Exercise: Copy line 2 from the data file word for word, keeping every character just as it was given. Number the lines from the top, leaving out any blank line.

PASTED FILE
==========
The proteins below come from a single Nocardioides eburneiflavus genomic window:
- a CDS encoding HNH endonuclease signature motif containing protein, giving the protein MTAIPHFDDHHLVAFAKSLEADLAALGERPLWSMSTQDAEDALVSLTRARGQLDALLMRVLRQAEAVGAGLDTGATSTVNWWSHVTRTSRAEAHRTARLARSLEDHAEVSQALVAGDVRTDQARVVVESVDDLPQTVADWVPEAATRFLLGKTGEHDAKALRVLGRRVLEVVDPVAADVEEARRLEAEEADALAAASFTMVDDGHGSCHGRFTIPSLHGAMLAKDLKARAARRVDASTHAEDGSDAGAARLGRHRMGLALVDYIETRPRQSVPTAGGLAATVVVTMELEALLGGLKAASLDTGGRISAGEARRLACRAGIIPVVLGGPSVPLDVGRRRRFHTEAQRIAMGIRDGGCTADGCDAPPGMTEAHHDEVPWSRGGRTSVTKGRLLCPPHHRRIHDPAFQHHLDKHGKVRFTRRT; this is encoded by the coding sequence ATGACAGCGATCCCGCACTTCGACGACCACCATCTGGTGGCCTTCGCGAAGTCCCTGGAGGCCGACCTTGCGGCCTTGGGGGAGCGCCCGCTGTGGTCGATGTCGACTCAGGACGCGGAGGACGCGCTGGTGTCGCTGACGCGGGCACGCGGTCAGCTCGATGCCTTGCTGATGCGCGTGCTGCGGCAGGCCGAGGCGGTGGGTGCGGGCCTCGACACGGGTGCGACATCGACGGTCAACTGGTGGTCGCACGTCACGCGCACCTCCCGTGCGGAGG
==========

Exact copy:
- a CDS encoding HNH endonuclease signature motif containing protein, giving the protein MTAIPHFDDHHLVAFAKSLEADLAALGERPLWSMSTQDAEDALVSLTRARGQLDALLMRVLRQAEAVGAGLDTGATSTVNWWSHVTRTSRAEAHRTARLARSLEDHAEVSQALVAGDVRTDQARVVVESVDDLPQTVADWVPEAATRFLLGKTGEHDAKALRVLGRRVLEVVDPVAADVEEARRLEAEEADALAAASFTMVDDGHGSCHGRFTIPSLHGAMLAKDLKARAARRVDASTHAEDGSDAGAARLGRHRMGLALVDYIETRPRQSVPTAGGLAATVVVTMELEALLGGLKAASLDTGGRISAGEARRLACRAGIIPVVLGGPSVPLDVGRRRRFHTEAQRIAMGIRDGGCTADGCDAPPGMTEAHHDEVPWSRGGRTSVTKGRLLCPPHHRRIHDPAFQHHLDKHGKVRFTRRT; this is encoded by the coding sequence ATGACAGCGATCCCGCACTTCGACGACCACCATCTGGTGGCCTTCGCGAAGTCCCTGGAGGCCGACCTTGCGGCCTTGGGGGAGCGCCCGCTGTGGTCGATGTCGACTCAGGACGCGGAGGACGCGCTGGTGTCGCTGACGCGGGCACGCGGTCAGCTCGATGCCTTGCTGATGCGCGTGCTGCGGCAGGCCGAGGCGGTGGGTGCGGGCCTCGACACGGGTGCGACATCGACGGTCAACTGGTGGTCGCACGTCACGCGCACCTCCCGTGCGGAGG